Farmer Ashley Rodgers grows vegetables on her organic farm in Douglasville, but in her 11 years farming she has rarely seen such uncertainty as restaurants closed their doors and farmers markets shut down to slow the spread of the coronavirus.
Disruptions amid the coronavirus spread couldn’t have come at a worse time for her small farm, Rodgers Greens and Roots, Rodgers said.
“This is the most difficult time of year for me financially,” Rodgers said. “It's like we're out of money from what we were able to sell, you know, during the winter, and I've spent a ton of money, maxed out my credit cards from a cash flow standpoint."
Now farmers across Georgia are forced to find new ways of operating during a pandemic.
With crop production relying heavily on favorable weather conditions and market prices fluctuating greatly, many farmers live on thin profit margins even without the strain of a global pandemic according to Assistant Dean of Extension at UGA College of Agriculture Mark McCann.
“When you start laying in all these different factors together, it's a burden for these farmers,” McCann said. “They have to be optimists to stay in the business.”
Right now, Rodgers is still in the middle of her slow season, so she doesn't know the damage the pandemic will do to her business, but it’s that uncertainty that worries her most.
“What's going to happen at the end of April, early May, when I'm sitting on a ton of produce?” Rodgers asked.
Her farm relies on three main streams of income: farmers markets, restaurants and curated local food boxes sold by Fresh Harvest. The farmers market where she usually sells, Peachtree Road, closed down due to concerns over COVID-19. The restaurants that buy from her have closed or switched to take out, no longer needing as much food.
Distribution amid the pandemic has been the largest obstacle to navigate for most farmers, according to Kim Karris, the Executive Director of Food Well Alliance. She has been working with other food organizations in Metro Atlanta to assist local farmers.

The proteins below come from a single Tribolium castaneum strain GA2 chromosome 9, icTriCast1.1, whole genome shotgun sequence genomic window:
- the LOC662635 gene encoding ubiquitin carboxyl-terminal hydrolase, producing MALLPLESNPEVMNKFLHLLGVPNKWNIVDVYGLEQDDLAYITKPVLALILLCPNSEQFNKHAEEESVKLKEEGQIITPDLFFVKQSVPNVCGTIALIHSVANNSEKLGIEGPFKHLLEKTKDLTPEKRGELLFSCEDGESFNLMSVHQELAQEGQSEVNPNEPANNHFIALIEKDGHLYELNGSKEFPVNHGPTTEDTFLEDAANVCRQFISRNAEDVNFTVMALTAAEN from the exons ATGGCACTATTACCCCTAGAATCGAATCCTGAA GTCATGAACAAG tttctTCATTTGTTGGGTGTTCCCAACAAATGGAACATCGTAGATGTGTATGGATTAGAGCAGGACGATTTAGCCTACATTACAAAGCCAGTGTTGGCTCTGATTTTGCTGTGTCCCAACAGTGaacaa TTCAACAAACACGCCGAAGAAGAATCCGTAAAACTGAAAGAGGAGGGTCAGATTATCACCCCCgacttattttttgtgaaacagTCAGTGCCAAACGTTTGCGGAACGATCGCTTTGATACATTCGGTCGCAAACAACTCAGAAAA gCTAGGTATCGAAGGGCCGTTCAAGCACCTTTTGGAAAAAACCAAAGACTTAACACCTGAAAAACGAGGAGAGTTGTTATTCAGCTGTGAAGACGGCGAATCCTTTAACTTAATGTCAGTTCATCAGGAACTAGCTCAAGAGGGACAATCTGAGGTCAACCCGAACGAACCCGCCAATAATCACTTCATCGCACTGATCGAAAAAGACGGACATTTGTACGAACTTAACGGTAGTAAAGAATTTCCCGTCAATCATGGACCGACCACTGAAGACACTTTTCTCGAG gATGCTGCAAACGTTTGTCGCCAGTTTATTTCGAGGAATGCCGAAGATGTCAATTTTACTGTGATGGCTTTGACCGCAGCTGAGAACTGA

“We're seeing that they have the food, it's the distribution. It's getting it to the people. So we're trying to coordinate an action group," Karris said.
Arguing farmers markets should be considered an essential service-like grocery stores-Karris is working with members of the surrounding communities to reopen closed markets with new safety protocols.
In the meantime, to sustain their businesses, farmers like Rodgers are increasingly going digital to connect with buyers during this time of social distancing.
Rodgers started a system last week which allows customers to pre-order food online that can then be picked up on the farm.
“It obviously had its kinks because it was the first time, but it was a huge success," Rodgers said. "Everyone was really happy.”
While there were fewer customers, produce orders were larger than the average farmers market haul and she made more money overall. But that may not always be the case and the federal government is looking for way to sustain the agriculture industry in Georgia, and across the United States, as well.
While aid for farmers and ranchers is being discussed as part of a federal stimulus package, an agreement has not been reached at this point. In the meantime, local food organizations, like the Farmers Fund, are taking matters into their own hands.
The Farmer Fund, run by Georgia Organics, is a collaboration of multiple local food organizations raising money to support farmers in need. Originally set up to provide relief in the case of natural disasters, the fund has now been dedicated to seeing local farmers through the uncertain times of a global pandemic.
“It feels like we are in such a precarious time, but also a time where people are starting to realize the value of local agriculture, of growing food for yourself as an act of resilience,” said Karris.
For a list of local food providers in your area, check out Georgia Organics Good Food Guide.